The potato chip. Delightfully crunchy, salty and, as the story goes, originated in Saratoga Springs.
While most people probably don’t associate upstate New York with the world’s most perfect snack, legend has it that back in 1853, an unhappy patron sent his potatoes back to the kitchen at a local restaurant, not once, but twice, complaining that they were too thick and soggy.
In response, the exasperated chef vengefully sent out a plate of potatoes, deep-fried and sliced paper thin.
Instead of being properly chastised, however, the customer was enamored with the crispy potato “chips,” and soon they became all the rage. The rest, as they say, is history.
Steeped in far more than just snack food glory, the graceful city of Saratoga Springs, roughly 30 minutes north of Albany in the foothills of the Adirondack Mountains, has long beckoned visitors with its array of attractions.
The area lies along a fault line, and Native Americans were the first to discover and utilize the mineral springs bubbling out from cracks in the earth.
Word eventually spread of the potential health benefits of the springs, and before long, Saratoga Springs became a thriving spa town, earning the nickname “Queen of Spas” and drawing wellness-seekers from far and wide to “take the cure.”
During the 19th and early 20th centuries, as many as 100 springs scattered throughout the city each boasted its own unique remedy for any number of ailments, as well as spa treatments.
While fewer than 20 remain today, they continue to be a popular draw for folks who want to either drink or bathe in the naturally carbonated mineral water.
The Gideon Putnam, a spa and resort in Saratoga Spa State Park, offers guests the opportunity to enjoy a private, effervescent soak in the historic Roosevelt Bathhouse.
Floating in rusty, mineral-rich water, warmed to the perfect temperature with fresh, hot water, is not only the ideal way to forget about life for a while, but also to treat arthritis and heart disease — or at least that’s what scientists claimed back in the 1940s.
Massages, facials and other spa and wellness treatments are available at the resort, making it a popular choice for girlfriend trips and couples looking for a restful retreat.
Anyone interested in sampling or bringing home some of the chilly, 55-degree mineral waters (and supposedly they all taste just a bit different), can do so by taking a self-guided tour of the city’s mineral springs.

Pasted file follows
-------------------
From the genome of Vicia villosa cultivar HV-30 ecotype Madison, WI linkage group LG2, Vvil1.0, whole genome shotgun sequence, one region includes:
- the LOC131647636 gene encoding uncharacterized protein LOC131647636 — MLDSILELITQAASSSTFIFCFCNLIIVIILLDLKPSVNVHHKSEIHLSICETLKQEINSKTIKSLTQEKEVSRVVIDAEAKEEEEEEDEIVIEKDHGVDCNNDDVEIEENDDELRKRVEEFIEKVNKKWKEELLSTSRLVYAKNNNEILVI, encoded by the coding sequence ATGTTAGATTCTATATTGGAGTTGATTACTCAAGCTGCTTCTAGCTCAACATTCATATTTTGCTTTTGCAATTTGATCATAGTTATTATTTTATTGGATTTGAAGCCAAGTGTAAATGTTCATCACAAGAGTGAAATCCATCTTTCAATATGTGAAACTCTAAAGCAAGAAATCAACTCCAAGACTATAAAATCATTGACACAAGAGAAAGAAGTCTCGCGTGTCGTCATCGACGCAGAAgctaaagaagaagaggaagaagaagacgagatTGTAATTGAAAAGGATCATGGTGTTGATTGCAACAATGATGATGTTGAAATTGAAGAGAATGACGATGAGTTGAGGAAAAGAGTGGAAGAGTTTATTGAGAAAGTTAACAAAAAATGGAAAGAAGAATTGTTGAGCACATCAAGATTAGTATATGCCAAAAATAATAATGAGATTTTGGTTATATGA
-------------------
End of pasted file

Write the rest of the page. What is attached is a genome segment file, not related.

Detailed information on the location of the various springs and their benefits can be found online (saratogaspringsvisitorcenter.com) and is available at the Saratoga Springs Heritage Area Visitor Center at 297 Broadway St.
Located in a former trolley station and subsequent drink hall, the visitor’s center warrants a stop all on its own simply to admire its impressive architecture, a Beaux-Arts design that distinguishes the building as a city landmark and earned it a spot on the National Register of Historic Places.
Beyond its famed mineral springs, Saratoga Springs is best known for the Saratoga Race Course.
The city’s first thoroughbred meet, staged by John Morrissey, a local gambler, casino owner and later congressman, was held in August of 1863 and met with such rousing success that not long after, a permanent grandstand was built on Union Avenue to host the sport.
In the century and a half since, the course has become synonymous with fine thoroughbred racing, having hosted equine greats like Secretariat, Gallant Fox and Seattle Slew, and is one of the oldest organized sporting venues in the country.
Sports Illustrated named the illustrious track one of the world’s greatest sporting venues, and it’s easy to see why.
Drawing nearly 1 million fans each year to its historic racing grounds, there’s a little something for everyone including sports enthusiasts, gamblers, spectators and families.
Beginning at the end of July and running through Labor Day, the season is a short one, lasting merely 40 days. So visitors tend to make the most of it while they can, and there are a variety of options in which to take in all the action.
Reserved seats are available in the Grandstand and the upscale Clubhouse, while more casual seating is available at picnic tables throughout the track’s bustling “Backyard.”
To score one, most people show up first thing in the morning and lay claim to a table by putting a tablecloth or newspaper on it, and as Saratoga tradition holds, it’s theirs for the day.
Coolers are welcome, and most everyone brings one filled with their favorite food and drinks, including alcohol, as long as it’s not in glass bottles.
It’s a carnival-like atmosphere with vendors, musicians and throngs of people filling the area, along with jockeys and their thoroughbreds, who come through on their way from the paddock to the course.
With admission tickets starting at only $5, it’s a lively, entertaining day on the cheap.
And as at any civilized horse race, many attendees show off their personal style by wearing a hat.
From fancy fascinators to elegant plumes, they are everywhere. Don’t have one? Don’t worry, Hatsational, a local hat shop, sells men’s and women’s hats, along with accessories and clothing at its flagship store at 510 Broadway, and seasonally at satellite stores at The Gideon Putnam hotel and Saratoga Race Course.